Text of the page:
Sheehan Won’t Be Satisfied By Meeting With Bush

Cindy Sheehan has gone to great lengths to portray herself as a mother of a son who was killed in Iraq who just wants to meet with President Bush. “I want one answer: What is the ‘noble cause’ MY son died for,” she wrote earlier this week. Later in the same blog post, she wrote: “I didn’t ask (President Bush) to withdraw the troops, I asked him what Noble Cause did Casey die for.”

However, a Reuters story following her press conference today reads:

“I’m just so honored that the universe chose me to be the spark that has set of … a raging inferno” of anti-war sentiment, Sheehan said. “It’s not going to end. If George Bush came out and spoke with me today and we went home, this wouldn’t end.”

I have avoided joining the chorus of angry conservatives seeking to demonize Sheehan, and I’m not going to change now. My heart goes out to her for the loss of her son, and she has every right to protest and can call Bush a liar all she wants. But at the same time, I don’t think President Bush should be expected to meet with her (again). As her statement today demonstrates, that will not satisfy her. Sheehan does not see herself as just any grieving mother, but the anointed leader of a growing anti-war movement.

One thought on “Sheehan Won’t Be Satisfied By Meeting With Bush”

  1. What the soldiers died for in Iraq could be for a noble cause, if Americans and others still opposed to the war quit advocating withdrawal and asking for a surrender to insurgents. Instead, maybe they should try to determine the best way to develop Iraq, which certainly will be possible without the insurgents.

    Because we’re consistently suffering casualties (the # of casualties is pale compared to most major wars in history), that does not necessarily mean we should pull out nor should we cease the pursuit of a liberalist dream that has apparently worked for the better in, for example, East Asia, which the West thought to be so uncivilized decades ago.

    Of course, criticisms should be placed on certain American leaders — civilian and military alike — who prepared quite poorly for the war, despite their vision. In particular, what I hear from U.S. soldiers and military experts is that many U.S. soldiers are not well-trained for peacekeeping missions (which is what they’re basically doing now), which require significant amount of discipline when under fire or in threatening situations. Unfortunately, that would be difficult to find in and unreasonable to expect from reserves who just stepped out of their full-time work at a law firm or a JC Penney.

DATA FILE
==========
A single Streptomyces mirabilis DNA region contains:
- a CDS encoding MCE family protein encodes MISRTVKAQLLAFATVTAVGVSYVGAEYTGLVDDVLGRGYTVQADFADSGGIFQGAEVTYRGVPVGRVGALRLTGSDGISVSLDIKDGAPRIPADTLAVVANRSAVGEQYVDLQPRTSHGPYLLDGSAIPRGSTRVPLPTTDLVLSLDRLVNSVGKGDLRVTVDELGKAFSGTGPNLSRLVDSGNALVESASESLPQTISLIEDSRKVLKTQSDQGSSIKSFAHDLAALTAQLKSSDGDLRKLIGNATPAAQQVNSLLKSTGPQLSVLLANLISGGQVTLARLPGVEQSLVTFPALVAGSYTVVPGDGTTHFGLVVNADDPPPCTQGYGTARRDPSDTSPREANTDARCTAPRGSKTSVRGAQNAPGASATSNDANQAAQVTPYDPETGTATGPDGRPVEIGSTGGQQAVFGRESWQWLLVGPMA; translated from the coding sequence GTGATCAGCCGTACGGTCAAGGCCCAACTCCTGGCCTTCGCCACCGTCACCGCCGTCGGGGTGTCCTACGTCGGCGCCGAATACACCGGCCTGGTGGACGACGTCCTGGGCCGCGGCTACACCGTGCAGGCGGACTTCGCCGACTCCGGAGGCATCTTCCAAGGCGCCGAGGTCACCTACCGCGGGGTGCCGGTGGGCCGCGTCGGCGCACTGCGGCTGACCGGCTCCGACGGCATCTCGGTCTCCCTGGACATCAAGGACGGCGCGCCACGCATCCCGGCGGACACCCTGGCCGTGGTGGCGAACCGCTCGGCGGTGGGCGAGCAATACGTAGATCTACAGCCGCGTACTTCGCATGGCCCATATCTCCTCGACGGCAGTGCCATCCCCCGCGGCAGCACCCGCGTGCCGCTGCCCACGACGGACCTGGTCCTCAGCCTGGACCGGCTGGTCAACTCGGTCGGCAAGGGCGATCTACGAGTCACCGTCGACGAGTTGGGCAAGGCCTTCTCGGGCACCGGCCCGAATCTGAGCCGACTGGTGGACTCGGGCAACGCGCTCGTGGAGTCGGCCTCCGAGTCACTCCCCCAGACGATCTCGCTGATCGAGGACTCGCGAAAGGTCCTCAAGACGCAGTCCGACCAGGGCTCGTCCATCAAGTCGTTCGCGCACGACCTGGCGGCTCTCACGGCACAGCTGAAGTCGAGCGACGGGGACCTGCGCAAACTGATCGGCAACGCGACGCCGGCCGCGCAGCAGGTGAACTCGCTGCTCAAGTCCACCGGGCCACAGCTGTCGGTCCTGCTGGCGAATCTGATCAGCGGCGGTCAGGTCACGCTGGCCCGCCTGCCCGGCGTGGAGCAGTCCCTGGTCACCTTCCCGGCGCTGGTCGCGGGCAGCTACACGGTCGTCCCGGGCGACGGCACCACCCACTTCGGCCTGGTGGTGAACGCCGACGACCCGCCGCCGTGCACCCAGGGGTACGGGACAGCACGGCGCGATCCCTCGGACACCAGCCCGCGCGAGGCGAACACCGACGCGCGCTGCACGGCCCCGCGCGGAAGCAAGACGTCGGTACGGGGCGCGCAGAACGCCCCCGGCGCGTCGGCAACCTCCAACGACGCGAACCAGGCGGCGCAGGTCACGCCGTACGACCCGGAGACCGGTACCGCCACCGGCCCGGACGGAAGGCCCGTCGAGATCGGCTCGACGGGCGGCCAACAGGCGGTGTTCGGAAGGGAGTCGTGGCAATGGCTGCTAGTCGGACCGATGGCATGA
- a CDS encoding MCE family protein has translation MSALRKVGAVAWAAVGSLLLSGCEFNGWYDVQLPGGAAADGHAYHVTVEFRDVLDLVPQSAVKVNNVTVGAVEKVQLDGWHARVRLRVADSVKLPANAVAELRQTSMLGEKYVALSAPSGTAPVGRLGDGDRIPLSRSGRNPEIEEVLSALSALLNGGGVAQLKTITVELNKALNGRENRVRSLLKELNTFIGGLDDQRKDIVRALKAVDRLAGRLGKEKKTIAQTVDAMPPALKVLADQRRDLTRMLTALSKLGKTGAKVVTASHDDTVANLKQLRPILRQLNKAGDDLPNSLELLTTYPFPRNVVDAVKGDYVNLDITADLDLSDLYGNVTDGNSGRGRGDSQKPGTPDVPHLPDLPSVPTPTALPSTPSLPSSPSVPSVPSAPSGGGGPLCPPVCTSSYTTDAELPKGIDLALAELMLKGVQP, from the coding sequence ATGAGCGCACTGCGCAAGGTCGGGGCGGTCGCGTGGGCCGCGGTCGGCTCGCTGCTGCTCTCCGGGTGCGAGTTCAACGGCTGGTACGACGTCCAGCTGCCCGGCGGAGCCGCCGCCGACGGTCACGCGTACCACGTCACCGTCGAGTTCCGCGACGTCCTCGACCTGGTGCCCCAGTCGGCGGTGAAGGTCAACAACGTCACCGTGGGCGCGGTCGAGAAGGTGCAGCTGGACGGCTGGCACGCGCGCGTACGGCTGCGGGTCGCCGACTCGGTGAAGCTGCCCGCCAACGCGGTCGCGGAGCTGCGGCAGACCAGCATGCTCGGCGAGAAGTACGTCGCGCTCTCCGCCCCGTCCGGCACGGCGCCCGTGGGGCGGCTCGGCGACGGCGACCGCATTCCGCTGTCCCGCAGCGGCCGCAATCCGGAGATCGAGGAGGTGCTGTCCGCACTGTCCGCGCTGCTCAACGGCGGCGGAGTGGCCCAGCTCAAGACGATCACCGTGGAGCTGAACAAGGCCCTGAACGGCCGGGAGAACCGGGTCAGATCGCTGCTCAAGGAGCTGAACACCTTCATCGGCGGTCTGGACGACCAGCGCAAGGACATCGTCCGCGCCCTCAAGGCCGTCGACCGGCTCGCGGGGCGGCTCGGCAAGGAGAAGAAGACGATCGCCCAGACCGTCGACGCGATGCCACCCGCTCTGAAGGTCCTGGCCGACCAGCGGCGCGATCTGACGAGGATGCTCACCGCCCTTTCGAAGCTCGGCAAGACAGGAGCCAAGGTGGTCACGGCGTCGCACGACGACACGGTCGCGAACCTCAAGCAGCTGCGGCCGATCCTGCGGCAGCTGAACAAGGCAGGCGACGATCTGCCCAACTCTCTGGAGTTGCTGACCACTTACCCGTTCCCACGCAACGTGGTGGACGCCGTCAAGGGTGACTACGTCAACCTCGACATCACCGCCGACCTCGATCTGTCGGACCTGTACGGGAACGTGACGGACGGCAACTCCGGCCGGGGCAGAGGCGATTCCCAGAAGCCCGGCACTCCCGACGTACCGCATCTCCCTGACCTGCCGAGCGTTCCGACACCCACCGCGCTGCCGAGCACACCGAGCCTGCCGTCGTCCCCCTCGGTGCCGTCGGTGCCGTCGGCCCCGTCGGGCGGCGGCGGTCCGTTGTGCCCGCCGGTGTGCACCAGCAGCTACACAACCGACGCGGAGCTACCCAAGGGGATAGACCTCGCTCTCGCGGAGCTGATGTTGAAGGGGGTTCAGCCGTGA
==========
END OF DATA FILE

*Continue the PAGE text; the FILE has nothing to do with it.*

Ms. Sheehan should be proud of what her son was a part of. And that will be made possible if most people show some maturity and work towards an improved Iraq, or else, contributions made by those like Ms. Sheehan’s son may turn out to be unappreciated in the end.

    If I went back to 2003, I most likely would have opposed the war, since it is sucking up American military resources that should be in the Pacific and Indian oceans. However, the war has happened, and there’s no turning back. People should make best of the developing situation.

    It would simply be wrong for us to pull out and cause greater chaos in Iraq, because we’ve lost 1,800 soldiers, equivalent to two months’ worth of loss during the Korean and Vietnam wars.

    We also need to earn back what we spent on this war. We should do what we can to profit from this war somewhere down the road. That is only possibly by establishing an Iraqi free market economy, not to mention access to oil, both of which could very well benefit the Iraqis’ long-term future.

    Wars aren’t free, and it is the responsibility of our leaders never to forget that.

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